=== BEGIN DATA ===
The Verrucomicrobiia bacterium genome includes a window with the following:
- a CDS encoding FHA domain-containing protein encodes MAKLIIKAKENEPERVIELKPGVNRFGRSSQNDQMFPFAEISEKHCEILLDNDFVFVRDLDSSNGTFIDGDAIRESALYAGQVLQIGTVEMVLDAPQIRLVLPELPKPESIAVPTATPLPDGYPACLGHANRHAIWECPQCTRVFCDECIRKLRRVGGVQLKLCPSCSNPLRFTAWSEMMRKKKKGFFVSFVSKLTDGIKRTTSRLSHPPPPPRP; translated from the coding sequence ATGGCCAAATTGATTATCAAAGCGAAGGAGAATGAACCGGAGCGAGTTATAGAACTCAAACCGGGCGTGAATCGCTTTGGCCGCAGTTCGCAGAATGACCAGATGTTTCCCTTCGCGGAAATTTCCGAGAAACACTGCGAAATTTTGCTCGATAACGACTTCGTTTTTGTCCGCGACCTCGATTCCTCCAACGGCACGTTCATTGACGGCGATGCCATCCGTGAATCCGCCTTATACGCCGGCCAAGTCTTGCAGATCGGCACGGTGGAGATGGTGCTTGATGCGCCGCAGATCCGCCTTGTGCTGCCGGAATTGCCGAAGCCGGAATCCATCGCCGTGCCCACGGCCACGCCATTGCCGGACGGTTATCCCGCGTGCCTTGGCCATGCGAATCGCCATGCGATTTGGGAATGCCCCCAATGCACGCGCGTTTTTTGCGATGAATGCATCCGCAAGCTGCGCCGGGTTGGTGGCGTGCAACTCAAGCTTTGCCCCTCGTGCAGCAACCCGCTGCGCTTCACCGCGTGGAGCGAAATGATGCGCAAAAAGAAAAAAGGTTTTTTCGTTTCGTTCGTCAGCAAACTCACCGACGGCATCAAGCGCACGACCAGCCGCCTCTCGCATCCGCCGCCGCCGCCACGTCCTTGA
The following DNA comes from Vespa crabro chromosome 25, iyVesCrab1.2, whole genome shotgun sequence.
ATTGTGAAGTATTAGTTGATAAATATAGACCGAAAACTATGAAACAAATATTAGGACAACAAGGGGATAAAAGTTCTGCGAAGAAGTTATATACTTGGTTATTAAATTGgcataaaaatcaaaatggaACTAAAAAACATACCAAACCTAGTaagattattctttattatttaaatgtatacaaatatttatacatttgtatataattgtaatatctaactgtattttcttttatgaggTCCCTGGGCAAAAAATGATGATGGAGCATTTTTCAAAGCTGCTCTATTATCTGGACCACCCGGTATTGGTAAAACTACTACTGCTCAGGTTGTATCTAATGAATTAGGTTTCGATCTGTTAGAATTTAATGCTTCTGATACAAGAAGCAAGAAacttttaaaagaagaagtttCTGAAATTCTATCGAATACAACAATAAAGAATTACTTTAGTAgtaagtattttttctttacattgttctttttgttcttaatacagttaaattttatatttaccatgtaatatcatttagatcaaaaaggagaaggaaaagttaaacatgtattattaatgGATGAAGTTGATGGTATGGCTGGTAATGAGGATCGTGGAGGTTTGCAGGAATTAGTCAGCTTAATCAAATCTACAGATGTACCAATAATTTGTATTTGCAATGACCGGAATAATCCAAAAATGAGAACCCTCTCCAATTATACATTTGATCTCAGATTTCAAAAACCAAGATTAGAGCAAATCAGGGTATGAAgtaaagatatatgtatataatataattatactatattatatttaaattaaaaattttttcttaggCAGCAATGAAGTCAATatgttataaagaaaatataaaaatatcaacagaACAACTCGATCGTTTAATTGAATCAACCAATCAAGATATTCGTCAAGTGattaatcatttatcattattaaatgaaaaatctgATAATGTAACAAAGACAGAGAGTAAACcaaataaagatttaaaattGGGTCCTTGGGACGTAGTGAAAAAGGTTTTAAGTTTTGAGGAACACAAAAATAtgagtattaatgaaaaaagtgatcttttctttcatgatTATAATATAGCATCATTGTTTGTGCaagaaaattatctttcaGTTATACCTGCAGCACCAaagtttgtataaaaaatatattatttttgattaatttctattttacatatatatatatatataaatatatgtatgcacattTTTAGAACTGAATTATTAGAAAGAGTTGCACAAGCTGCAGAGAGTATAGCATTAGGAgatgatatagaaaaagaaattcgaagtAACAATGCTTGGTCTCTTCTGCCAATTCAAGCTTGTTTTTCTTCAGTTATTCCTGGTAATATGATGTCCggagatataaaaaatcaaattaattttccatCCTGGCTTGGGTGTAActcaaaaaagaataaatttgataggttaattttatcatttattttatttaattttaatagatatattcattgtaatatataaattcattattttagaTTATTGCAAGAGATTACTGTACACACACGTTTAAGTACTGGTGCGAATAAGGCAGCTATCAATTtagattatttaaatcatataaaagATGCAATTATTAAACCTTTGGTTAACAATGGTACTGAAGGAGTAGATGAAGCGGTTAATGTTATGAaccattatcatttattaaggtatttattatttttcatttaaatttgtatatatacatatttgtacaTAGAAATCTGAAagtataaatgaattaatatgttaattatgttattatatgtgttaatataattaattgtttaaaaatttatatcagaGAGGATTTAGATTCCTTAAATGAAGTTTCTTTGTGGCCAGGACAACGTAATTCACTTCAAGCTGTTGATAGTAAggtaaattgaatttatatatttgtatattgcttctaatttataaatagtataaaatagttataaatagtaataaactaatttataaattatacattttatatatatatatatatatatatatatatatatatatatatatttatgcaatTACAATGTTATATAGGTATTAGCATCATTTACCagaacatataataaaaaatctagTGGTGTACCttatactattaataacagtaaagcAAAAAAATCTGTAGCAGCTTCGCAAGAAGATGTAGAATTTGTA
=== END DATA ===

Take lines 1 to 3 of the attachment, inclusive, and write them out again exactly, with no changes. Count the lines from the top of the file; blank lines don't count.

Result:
The Verrucomicrobiia bacterium genome includes a window with the following:
- a CDS encoding FHA domain-containing protein encodes MAKLIIKAKENEPERVIELKPGVNRFGRSSQNDQMFPFAEISEKHCEILLDNDFVFVRDLDSSNGTFIDGDAIRESALYAGQVLQIGTVEMVLDAPQIRLVLPELPKPESIAVPTATPLPDGYPACLGHANRHAIWECPQCTRVFCDECIRKLRRVGGVQLKLCPSCSNPLRFTAWSEMMRKKKKGFFVSFVSKLTDGIKRTTSRLSHPPPPPRP; translated from the coding sequence ATGGCCAAATTGATTATCAAAGCGAAGGAGAATGAACCGGAGCGAGTTATAGAACTCAAACCGGGCGTGAATCGCTTTGGCCGCAGTTCGCAGAATGACCAGATGTTTCCCTTCGCGGAAATTTCCGAGAAACACTGCGAAATTTTGCTCGATAACGACTTCGTTTTTGTCCGCGACCTCGATTCCTCCAACGGCACGTTCATTGACGGCGATGCCATCCGTGAATCCGCCTTATACGCCGGCCAAGTCTTGCAGATCGGCACGGTGGAGATGGTGCTTGATGCGCCGCAGATCCGCCTTGTGCTGCCGGAATTGCCGAAGCCGGAATCCATCGCCGTGCCCACGGCCACGCCATTGCCGGACGGTTATCCCGCGTGCCTTGGCCATGCGAATCGCCATGCGATTTGGGAATGCCCCCAATGCACGCGCGTTTTTTGCGATGAATGCATCCGCAAGCTGCGCCGGGTTGGTGGCGTGCAACTCAAGCTTTGCCCCTCGTGCAGCAACCCGCTGCGCTTCACCGCGTGGAGCGAAATGATGCGCAAAAAGAAAAAAGGTTTTTTCGTTTCGTTCGTCAGCAAACTCACCGACGGCATCAAGCGCACGACCAGCCGCCTCTCGCATCCGCCGCCGCCGCCACGTCCTTGA
The following DNA comes from Vespa crabro chromosome 25, iyVesCrab1.2, whole genome shotgun sequence.